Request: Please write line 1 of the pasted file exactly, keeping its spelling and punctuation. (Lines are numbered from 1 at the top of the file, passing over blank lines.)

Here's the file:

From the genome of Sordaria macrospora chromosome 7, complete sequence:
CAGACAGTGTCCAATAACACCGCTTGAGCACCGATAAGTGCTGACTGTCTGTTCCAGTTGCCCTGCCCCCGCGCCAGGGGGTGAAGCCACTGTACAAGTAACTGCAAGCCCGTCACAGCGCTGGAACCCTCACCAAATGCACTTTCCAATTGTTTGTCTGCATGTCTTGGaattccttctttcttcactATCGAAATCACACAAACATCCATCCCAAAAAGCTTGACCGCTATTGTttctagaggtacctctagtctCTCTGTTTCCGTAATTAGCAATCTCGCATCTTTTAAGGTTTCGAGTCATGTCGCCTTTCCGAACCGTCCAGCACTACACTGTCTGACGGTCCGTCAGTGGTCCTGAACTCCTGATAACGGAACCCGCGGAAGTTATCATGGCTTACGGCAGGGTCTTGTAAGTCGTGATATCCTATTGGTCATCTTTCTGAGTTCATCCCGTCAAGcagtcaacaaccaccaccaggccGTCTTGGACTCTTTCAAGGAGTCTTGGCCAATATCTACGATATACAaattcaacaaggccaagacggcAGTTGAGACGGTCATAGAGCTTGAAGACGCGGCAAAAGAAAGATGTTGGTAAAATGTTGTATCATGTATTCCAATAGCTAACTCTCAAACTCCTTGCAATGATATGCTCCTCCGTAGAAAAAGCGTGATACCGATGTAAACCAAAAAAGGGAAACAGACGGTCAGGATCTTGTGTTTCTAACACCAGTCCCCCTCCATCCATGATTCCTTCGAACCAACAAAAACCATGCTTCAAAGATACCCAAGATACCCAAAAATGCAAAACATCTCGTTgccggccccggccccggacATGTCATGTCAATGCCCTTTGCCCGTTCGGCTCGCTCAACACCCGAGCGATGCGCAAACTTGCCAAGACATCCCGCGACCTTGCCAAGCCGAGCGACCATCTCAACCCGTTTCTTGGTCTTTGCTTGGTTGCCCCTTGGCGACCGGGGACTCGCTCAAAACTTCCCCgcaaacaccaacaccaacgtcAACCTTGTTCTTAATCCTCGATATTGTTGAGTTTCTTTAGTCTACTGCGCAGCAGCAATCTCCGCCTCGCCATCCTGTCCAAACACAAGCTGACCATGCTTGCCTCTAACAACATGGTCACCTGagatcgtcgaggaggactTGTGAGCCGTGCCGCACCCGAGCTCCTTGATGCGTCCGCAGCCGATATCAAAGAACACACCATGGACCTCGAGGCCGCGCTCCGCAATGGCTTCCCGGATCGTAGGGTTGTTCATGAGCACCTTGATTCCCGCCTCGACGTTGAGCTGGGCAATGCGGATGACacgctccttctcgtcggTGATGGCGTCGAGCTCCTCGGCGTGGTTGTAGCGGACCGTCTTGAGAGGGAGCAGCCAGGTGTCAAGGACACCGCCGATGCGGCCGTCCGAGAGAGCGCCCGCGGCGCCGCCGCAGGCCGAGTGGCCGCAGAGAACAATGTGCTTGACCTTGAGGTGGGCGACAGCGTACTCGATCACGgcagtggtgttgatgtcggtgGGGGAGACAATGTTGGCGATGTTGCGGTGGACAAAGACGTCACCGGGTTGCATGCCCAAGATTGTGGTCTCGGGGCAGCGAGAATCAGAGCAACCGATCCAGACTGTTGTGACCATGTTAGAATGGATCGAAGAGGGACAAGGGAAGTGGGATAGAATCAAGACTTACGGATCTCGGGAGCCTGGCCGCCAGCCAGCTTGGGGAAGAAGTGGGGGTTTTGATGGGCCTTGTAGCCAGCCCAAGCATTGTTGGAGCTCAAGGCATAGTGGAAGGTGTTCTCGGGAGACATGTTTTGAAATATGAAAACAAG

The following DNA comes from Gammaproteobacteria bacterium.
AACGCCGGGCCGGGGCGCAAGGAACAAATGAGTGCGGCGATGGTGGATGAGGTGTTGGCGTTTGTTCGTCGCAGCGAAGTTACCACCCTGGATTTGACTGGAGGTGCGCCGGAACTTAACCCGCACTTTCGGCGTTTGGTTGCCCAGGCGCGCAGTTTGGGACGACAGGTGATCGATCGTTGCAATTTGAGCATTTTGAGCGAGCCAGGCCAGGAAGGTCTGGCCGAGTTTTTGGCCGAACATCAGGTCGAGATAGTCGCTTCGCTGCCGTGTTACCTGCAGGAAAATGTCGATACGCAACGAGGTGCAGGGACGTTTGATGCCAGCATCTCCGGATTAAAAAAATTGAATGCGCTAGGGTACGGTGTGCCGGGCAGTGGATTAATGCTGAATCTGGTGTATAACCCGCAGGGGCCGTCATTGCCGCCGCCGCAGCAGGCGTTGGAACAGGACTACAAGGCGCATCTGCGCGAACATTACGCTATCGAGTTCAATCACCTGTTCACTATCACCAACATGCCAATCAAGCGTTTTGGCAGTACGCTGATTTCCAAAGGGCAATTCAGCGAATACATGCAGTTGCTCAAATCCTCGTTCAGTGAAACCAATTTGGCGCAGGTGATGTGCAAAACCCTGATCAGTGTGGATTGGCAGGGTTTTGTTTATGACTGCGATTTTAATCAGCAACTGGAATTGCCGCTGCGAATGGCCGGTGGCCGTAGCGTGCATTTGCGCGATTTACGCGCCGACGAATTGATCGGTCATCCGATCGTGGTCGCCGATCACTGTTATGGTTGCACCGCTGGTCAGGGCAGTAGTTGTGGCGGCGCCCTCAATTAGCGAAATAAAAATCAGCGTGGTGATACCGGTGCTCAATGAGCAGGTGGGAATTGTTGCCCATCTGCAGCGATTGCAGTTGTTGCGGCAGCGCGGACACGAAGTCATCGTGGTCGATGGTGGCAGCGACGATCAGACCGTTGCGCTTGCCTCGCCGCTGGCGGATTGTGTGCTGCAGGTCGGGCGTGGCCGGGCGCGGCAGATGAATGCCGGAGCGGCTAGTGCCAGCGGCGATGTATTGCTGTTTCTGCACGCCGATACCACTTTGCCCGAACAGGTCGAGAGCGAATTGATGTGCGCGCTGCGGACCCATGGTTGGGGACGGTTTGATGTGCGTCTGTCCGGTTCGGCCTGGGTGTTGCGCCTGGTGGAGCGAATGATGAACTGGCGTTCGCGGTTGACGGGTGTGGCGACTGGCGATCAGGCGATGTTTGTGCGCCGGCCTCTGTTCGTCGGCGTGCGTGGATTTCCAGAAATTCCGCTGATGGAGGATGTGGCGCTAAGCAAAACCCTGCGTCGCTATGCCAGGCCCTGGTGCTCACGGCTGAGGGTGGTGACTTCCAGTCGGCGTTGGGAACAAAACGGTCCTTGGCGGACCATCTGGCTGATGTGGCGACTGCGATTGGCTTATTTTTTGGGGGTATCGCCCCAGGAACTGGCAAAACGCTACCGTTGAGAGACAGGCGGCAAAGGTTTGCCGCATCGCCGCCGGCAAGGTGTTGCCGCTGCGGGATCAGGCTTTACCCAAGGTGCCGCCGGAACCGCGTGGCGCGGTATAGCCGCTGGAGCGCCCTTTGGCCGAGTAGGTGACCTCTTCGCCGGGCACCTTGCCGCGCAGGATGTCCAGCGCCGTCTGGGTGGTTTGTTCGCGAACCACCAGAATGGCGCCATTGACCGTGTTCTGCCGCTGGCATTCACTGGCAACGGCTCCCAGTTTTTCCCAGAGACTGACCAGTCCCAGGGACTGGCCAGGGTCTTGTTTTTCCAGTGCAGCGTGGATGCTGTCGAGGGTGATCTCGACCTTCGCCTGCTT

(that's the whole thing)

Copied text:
From the genome of Sordaria macrospora chromosome 7, complete sequence: